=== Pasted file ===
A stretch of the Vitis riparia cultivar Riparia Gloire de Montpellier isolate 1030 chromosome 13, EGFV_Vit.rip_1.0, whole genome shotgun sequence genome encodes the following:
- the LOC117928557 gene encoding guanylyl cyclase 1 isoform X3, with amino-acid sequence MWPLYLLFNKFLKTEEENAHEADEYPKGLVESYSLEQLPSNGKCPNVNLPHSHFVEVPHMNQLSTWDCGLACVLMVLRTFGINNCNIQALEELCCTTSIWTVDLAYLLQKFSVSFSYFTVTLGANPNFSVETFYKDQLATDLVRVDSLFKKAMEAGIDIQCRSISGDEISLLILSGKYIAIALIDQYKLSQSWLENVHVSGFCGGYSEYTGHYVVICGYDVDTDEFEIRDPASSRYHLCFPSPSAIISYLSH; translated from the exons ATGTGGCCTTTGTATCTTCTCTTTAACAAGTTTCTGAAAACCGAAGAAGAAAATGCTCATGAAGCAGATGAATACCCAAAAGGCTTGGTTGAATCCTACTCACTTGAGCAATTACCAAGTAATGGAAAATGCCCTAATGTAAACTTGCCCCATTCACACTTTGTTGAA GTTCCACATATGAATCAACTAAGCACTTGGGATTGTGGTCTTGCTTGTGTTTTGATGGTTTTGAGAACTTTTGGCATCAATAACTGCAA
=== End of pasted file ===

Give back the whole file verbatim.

A stretch of the Vitis riparia cultivar Riparia Gloire de Montpellier isolate 1030 chromosome 13, EGFV_Vit.rip_1.0, whole genome shotgun sequence genome encodes the following:
- the LOC117928557 gene encoding guanylyl cyclase 1 isoform X3, with amino-acid sequence MWPLYLLFNKFLKTEEENAHEADEYPKGLVESYSLEQLPSNGKCPNVNLPHSHFVEVPHMNQLSTWDCGLACVLMVLRTFGINNCNIQALEELCCTTSIWTVDLAYLLQKFSVSFSYFTVTLGANPNFSVETFYKDQLATDLVRVDSLFKKAMEAGIDIQCRSISGDEISLLILSGKYIAIALIDQYKLSQSWLENVHVSGFCGGYSEYTGHYVVICGYDVDTDEFEIRDPASSRYHLCFPSPSAIISYLSH; translated from the exons ATGTGGCCTTTGTATCTTCTCTTTAACAAGTTTCTGAAAACCGAAGAAGAAAATGCTCATGAAGCAGATGAATACCCAAAAGGCTTGGTTGAATCCTACTCACTTGAGCAATTACCAAGTAATGGAAAATGCCCTAATGTAAACTTGCCCCATTCACACTTTGTTGAA GTTCCACATATGAATCAACTAAGCACTTGGGATTGTGGTCTTGCTTGTGTTTTGATGGTTTTGAGAACTTTTGGCATCAATAACTGCAA